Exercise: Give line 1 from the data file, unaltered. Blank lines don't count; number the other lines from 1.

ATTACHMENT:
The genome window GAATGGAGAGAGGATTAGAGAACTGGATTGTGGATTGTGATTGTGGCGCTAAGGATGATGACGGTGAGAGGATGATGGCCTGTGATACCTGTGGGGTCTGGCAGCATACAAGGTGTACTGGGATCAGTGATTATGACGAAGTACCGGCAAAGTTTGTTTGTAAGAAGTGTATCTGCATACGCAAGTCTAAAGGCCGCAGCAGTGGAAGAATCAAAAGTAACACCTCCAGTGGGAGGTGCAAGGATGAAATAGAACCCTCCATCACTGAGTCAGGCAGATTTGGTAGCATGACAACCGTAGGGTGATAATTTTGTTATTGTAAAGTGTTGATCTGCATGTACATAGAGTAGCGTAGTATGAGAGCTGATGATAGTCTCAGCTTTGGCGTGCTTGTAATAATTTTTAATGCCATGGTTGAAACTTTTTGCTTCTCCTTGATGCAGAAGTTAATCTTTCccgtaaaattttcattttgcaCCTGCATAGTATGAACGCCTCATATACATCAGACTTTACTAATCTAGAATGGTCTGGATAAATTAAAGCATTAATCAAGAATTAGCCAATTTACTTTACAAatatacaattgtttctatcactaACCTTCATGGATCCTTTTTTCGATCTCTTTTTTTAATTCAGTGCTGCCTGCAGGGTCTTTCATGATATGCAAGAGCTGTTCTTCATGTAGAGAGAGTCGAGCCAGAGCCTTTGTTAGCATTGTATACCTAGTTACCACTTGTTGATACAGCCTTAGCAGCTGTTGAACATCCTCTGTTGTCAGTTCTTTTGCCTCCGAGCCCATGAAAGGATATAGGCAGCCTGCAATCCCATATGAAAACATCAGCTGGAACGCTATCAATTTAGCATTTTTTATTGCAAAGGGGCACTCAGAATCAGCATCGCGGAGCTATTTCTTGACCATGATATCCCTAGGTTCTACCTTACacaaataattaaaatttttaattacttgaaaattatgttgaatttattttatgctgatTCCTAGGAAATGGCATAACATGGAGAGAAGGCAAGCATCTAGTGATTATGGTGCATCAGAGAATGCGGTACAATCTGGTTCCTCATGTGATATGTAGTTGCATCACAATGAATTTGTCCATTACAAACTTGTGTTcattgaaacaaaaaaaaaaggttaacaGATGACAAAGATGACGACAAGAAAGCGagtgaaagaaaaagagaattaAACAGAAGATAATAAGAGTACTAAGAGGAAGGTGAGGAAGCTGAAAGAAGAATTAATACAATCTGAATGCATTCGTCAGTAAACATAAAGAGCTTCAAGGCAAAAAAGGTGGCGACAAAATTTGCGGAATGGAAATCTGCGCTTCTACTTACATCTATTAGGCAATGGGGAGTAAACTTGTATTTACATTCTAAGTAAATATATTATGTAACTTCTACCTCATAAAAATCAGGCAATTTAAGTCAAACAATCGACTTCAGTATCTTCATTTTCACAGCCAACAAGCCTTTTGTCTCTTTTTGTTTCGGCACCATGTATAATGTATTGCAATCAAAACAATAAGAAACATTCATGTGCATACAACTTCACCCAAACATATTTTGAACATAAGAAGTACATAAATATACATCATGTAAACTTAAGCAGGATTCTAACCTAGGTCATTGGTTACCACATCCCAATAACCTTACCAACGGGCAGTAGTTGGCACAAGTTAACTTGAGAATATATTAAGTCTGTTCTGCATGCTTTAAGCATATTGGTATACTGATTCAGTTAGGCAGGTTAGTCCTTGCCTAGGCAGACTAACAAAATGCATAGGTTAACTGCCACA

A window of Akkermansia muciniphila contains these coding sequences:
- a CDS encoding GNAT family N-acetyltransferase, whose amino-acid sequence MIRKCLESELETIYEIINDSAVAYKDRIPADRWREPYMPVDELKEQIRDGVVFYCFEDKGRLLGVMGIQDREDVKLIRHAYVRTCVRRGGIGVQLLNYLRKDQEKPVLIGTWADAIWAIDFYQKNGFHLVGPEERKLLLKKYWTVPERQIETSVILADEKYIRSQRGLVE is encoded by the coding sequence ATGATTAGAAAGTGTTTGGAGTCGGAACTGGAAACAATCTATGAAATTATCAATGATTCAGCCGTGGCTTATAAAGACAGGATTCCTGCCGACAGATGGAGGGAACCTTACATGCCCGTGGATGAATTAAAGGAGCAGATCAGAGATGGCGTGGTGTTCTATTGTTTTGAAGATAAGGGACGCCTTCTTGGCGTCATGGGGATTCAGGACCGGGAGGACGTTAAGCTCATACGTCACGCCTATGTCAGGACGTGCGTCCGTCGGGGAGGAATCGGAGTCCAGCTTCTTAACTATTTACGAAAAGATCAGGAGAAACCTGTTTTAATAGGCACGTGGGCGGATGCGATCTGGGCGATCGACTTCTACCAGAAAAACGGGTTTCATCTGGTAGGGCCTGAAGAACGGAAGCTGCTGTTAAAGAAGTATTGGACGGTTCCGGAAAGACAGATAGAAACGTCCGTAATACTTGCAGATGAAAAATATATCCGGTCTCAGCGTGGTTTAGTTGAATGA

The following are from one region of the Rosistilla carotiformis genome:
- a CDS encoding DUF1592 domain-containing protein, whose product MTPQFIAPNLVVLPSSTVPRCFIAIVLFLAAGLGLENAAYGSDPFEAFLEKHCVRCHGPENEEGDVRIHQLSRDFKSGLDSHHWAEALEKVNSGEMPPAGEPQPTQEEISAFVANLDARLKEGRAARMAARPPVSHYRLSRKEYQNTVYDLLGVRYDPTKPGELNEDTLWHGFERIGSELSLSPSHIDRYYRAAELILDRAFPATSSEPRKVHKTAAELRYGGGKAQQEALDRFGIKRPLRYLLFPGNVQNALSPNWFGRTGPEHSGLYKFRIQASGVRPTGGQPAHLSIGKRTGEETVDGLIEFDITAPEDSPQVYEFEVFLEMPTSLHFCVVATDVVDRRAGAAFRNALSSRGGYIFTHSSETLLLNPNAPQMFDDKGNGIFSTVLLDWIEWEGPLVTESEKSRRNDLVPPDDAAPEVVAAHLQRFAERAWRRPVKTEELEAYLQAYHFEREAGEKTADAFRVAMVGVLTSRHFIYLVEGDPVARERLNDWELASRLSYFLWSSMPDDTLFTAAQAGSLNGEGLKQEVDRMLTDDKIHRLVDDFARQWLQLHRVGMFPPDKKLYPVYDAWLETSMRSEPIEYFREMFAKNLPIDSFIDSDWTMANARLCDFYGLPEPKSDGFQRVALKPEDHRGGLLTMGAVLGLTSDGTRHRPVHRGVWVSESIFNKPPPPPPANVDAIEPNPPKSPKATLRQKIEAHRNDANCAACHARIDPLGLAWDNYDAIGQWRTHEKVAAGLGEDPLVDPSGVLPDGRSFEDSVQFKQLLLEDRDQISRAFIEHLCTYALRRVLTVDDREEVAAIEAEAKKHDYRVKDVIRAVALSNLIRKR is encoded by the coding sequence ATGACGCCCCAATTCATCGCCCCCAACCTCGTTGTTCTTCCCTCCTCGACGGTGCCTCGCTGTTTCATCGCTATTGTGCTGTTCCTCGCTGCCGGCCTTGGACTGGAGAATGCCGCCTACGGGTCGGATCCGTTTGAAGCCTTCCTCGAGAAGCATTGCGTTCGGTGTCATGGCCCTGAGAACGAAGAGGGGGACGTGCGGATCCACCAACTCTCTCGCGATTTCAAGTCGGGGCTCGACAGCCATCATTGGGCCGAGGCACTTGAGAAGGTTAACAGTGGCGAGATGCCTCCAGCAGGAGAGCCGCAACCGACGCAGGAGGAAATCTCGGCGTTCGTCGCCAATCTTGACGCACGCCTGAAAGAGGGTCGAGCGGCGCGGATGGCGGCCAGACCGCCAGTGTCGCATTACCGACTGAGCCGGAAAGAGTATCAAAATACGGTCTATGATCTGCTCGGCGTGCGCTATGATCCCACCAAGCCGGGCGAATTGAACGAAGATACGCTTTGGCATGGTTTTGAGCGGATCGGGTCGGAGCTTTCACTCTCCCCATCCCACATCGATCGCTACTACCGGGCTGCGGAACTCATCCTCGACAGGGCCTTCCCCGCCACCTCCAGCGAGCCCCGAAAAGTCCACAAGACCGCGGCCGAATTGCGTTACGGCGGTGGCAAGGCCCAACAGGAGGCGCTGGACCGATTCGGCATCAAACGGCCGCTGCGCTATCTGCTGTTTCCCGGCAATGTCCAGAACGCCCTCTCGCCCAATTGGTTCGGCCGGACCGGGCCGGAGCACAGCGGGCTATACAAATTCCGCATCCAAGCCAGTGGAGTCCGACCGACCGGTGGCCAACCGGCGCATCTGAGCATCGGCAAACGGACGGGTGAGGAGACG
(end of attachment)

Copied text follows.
The genome window GAATGGAGAGAGGATTAGAGAACTGGATTGTGGATTGTGATTGTGGCGCTAAGGATGATGACGGTGAGAGGATGATGGCCTGTGATACCTGTGGGGTCTGGCAGCATACAAGGTGTACTGGGATCAGTGATTATGACGAAGTACCGGCAAAGTTTGTTTGTAAGAAGTGTATCTGCATACGCAAGTCTAAAGGCCGCAGCAGTGGAAGAATCAAAAGTAACACCTCCAGTGGGAGGTGCAAGGATGAAATAGAACCCTCCATCACTGAGTCAGGCAGATTTGGTAGCATGACAACCGTAGGGTGATAATTTTGTTATTGTAAAGTGTTGATCTGCATGTACATAGAGTAGCGTAGTATGAGAGCTGATGATAGTCTCAGCTTTGGCGTGCTTGTAATAATTTTTAATGCCATGGTTGAAACTTTTTGCTTCTCCTTGATGCAGAAGTTAATCTTTCccgtaaaattttcattttgcaCCTGCATAGTATGAACGCCTCATATACATCAGACTTTACTAATCTAGAATGGTCTGGATAAATTAAAGCATTAATCAAGAATTAGCCAATTTACTTTACAAatatacaattgtttctatcactaACCTTCATGGATCCTTTTTTCGATCTCTTTTTTTAATTCAGTGCTGCCTGCAGGGTCTTTCATGATATGCAAGAGCTGTTCTTCATGTAGAGAGAGTCGAGCCAGAGCCTTTGTTAGCATTGTATACCTAGTTACCACTTGTTGATACAGCCTTAGCAGCTGTTGAACATCCTCTGTTGTCAGTTCTTTTGCCTCCGAGCCCATGAAAGGATATAGGCAGCCTGCAATCCCATATGAAAACATCAGCTGGAACGCTATCAATTTAGCATTTTTTATTGCAAAGGGGCACTCAGAATCAGCATCGCGGAGCTATTTCTTGACCATGATATCCCTAGGTTCTACCTTACacaaataattaaaatttttaattacttgaaaattatgttgaatttattttatgctgatTCCTAGGAAATGGCATAACATGGAGAGAAGGCAAGCATCTAGTGATTATGGTGCATCAGAGAATGCGGTACAATCTGGTTCCTCATGTGATATGTAGTTGCATCACAATGAATTTGTCCATTACAAACTTGTGTTcattgaaacaaaaaaaaaaggttaacaGATGACAAAGATGACGACAAGAAAGCGagtgaaagaaaaagagaattaAACAGAAGATAATAAGAGTACTAAGAGGAAGGTGAGGAAGCTGAAAGAAGAATTAATACAATCTGAATGCATTCGTCAGTAAACATAAAGAGCTTCAAGGCAAAAAAGGTGGCGACAAAATTTGCGGAATGGAAATCTGCGCTTCTACTTACATCTATTAGGCAATGGGGAGTAAACTTGTATTTACATTCTAAGTAAATATATTATGTAACTTCTACCTCATAAAAATCAGGCAATTTAAGTCAAACAATCGACTTCAGTATCTTCATTTTCACAGCCAACAAGCCTTTTGTCTCTTTTTGTTTCGGCACCATGTATAATGTATTGCAATCAAAACAATAAGAAACATTCATGTGCATACAACTTCACCCAAACATATTTTGAACATAAGAAGTACATAAATATACATCATGTAAACTTAAGCAGGATTCTAACCTAGGTCATTGGTTACCACATCCCAATAACCTTACCAACGGGCAGTAGTTGGCACAAGTTAACTTGAGAATATATTAAGTCTGTTCTGCATGCTTTAAGCATATTGGTATACTGATTCAGTTAGGCAGGTTAGTCCTTGCCTAGGCAGACTAACAAAATGCATAGGTTAACTGCCACA